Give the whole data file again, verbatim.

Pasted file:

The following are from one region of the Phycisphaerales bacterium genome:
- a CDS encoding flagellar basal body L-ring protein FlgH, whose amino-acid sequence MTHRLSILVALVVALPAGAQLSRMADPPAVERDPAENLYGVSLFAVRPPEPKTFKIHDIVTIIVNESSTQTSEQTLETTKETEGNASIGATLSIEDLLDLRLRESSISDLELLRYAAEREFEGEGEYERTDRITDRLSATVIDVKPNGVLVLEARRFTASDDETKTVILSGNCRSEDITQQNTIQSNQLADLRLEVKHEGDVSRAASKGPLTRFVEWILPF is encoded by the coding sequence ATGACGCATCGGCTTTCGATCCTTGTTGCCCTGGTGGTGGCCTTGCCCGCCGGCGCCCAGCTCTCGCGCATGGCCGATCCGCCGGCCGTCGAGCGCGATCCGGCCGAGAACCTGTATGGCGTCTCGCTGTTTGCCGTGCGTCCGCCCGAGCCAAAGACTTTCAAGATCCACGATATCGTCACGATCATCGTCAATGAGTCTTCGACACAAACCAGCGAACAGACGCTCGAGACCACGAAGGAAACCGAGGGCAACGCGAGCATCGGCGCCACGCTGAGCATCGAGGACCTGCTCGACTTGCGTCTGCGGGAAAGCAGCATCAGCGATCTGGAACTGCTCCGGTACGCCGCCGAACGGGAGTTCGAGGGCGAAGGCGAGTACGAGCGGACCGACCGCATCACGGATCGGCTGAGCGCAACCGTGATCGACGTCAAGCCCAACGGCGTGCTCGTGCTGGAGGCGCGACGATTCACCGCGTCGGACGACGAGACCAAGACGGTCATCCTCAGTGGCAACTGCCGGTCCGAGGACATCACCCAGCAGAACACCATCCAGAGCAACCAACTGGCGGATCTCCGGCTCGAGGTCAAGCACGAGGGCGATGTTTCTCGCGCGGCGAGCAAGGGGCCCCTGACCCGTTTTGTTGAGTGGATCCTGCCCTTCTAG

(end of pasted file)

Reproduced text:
The following are from one region of the Phycisphaerales bacterium genome:
- a CDS encoding flagellar basal body L-ring protein FlgH, whose amino-acid sequence MTHRLSILVALVVALPAGAQLSRMADPPAVERDPAENLYGVSLFAVRPPEPKTFKIHDIVTIIVNESSTQTSEQTLETTKETEGNASIGATLSIEDLLDLRLRESSISDLELLRYAAEREFEGEGEYERTDRITDRLSATVIDVKPNGVLVLEARRFTASDDETKTVILSGNCRSEDITQQNTIQSNQLADLRLEVKHEGDVSRAASKGPLTRFVEWILPF is encoded by the coding sequence ATGACGCATCGGCTTTCGATCCTTGTTGCCCTGGTGGTGGCCTTGCCCGCCGGCGCCCAGCTCTCGCGCATGGCCGATCCGCCGGCCGTCGAGCGCGATCCGGCCGAGAACCTGTATGGCGTCTCGCTGTTTGCCGTGCGTCCGCCCGAGCCAAAGACTTTCAAGATCCACGATATCGTCACGATCATCGTCAATGAGTCTTCGACACAAACCAGCGAACAGACGCTCGAGACCACGAAGGAAACCGAGGGCAACGCGAGCATCGGCGCCACGCTGAGCATCGAGGACCTGCTCGACTTGCGTCTGCGGGAAAGCAGCATCAGCGATCTGGAACTGCTCCGGTACGCCGCCGAACGGGAGTTCGAGGGCGAAGGCGAGTACGAGCGGACCGACCGCATCACGGATCGGCTGAGCGCAACCGTGATCGACGTCAAGCCCAACGGCGTGCTCGTGCTGGAGGCGCGACGATTCACCGCGTCGGACGACGAGACCAAGACGGTCATCCTCAGTGGCAACTGCCGGTCCGAGGACATCACCCAGCAGAACACCATCCAGAGCAACCAACTGGCGGATCTCCGGCTCGAGGTCAAGCACGAGGGCGATGTTTCTCGCGCGGCGAGCAAGGGGCCCCTGACCCGTTTTGTTGAGTGGATCCTGCCCTTCTAG